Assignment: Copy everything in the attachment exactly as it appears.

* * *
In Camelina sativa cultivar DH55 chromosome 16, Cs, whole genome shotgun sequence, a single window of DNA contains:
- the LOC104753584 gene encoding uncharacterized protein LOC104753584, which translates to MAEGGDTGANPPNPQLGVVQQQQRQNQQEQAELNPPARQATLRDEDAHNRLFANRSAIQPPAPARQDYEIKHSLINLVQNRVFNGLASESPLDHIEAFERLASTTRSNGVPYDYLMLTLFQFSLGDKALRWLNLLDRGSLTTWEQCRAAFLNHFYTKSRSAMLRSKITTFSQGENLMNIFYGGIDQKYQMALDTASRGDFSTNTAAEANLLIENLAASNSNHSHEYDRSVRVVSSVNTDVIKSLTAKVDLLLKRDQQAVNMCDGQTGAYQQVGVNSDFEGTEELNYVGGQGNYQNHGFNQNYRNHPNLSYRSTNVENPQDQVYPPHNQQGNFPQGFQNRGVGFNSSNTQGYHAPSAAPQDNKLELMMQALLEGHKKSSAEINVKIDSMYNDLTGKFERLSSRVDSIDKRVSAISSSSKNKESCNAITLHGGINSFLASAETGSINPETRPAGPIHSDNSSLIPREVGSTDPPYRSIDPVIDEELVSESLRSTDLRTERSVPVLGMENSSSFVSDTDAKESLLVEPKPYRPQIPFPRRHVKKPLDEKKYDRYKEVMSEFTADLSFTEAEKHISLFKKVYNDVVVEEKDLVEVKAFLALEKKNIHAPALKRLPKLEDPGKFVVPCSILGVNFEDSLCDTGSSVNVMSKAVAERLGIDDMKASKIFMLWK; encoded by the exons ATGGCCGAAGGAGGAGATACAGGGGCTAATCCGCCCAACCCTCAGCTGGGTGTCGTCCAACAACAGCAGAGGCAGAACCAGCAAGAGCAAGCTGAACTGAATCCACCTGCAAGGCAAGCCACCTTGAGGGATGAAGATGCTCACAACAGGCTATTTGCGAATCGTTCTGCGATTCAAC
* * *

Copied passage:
In Camelina sativa cultivar DH55 chromosome 16, Cs, whole genome shotgun sequence, a single window of DNA contains:
- the LOC104753584 gene encoding uncharacterized protein LOC104753584, which translates to MAEGGDTGANPPNPQLGVVQQQQRQNQQEQAELNPPARQATLRDEDAHNRLFANRSAIQPPAPARQDYEIKHSLINLVQNRVFNGLASESPLDHIEAFERLASTTRSNGVPYDYLMLTLFQFSLGDKALRWLNLLDRGSLTTWEQCRAAFLNHFYTKSRSAMLRSKITTFSQGENLMNIFYGGIDQKYQMALDTASRGDFSTNTAAEANLLIENLAASNSNHSHEYDRSVRVVSSVNTDVIKSLTAKVDLLLKRDQQAVNMCDGQTGAYQQVGVNSDFEGTEELNYVGGQGNYQNHGFNQNYRNHPNLSYRSTNVENPQDQVYPPHNQQGNFPQGFQNRGVGFNSSNTQGYHAPSAAPQDNKLELMMQALLEGHKKSSAEINVKIDSMYNDLTGKFERLSSRVDSIDKRVSAISSSSKNKESCNAITLHGGINSFLASAETGSINPETRPAGPIHSDNSSLIPREVGSTDPPYRSIDPVIDEELVSESLRSTDLRTERSVPVLGMENSSSFVSDTDAKESLLVEPKPYRPQIPFPRRHVKKPLDEKKYDRYKEVMSEFTADLSFTEAEKHISLFKKVYNDVVVEEKDLVEVKAFLALEKKNIHAPALKRLPKLEDPGKFVVPCSILGVNFEDSLCDTGSSVNVMSKAVAERLGIDDMKASKIFMLWK; encoded by the exons ATGGCCGAAGGAGGAGATACAGGGGCTAATCCGCCCAACCCTCAGCTGGGTGTCGTCCAACAACAGCAGAGGCAGAACCAGCAAGAGCAAGCTGAACTGAATCCACCTGCAAGGCAAGCCACCTTGAGGGATGAAGATGCTCACAACAGGCTATTTGCGAATCGTTCTGCGATTCAAC